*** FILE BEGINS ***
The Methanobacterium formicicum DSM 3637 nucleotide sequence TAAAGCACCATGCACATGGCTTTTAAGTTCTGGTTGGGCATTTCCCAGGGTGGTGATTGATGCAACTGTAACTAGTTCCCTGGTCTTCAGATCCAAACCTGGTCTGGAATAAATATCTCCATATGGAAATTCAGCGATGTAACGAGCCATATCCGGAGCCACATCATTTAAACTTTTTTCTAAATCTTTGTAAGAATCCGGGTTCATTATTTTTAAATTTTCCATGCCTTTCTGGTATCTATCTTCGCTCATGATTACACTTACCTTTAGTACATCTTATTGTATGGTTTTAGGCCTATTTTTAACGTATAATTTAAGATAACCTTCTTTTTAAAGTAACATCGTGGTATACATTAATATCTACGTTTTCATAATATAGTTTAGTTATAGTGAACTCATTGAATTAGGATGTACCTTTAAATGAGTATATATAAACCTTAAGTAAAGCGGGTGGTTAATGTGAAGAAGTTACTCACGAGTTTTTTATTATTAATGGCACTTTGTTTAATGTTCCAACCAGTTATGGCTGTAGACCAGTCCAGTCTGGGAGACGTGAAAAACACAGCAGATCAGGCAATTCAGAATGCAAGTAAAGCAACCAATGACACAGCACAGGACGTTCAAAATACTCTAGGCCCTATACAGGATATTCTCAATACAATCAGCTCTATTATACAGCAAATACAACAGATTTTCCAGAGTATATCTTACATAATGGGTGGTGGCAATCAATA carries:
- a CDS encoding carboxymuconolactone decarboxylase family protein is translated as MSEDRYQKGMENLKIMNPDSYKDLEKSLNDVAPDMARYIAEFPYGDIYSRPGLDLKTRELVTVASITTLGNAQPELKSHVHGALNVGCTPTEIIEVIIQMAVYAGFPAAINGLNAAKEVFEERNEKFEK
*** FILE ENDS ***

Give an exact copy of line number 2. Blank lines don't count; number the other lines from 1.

- a CDS encoding carboxymuconolactone decarboxylase family protein is translated as MSEDRYQKGMENLKIMNPDSYKDLEKSLNDVAPDMARYIAEFPYGDIYSRPGLDLKTRELVTVASITTLGNAQPELKSHVHGALNVGCTPTEIIEVIIQMAVYAGFPAAINGLNAAKEVFEERNEKFEK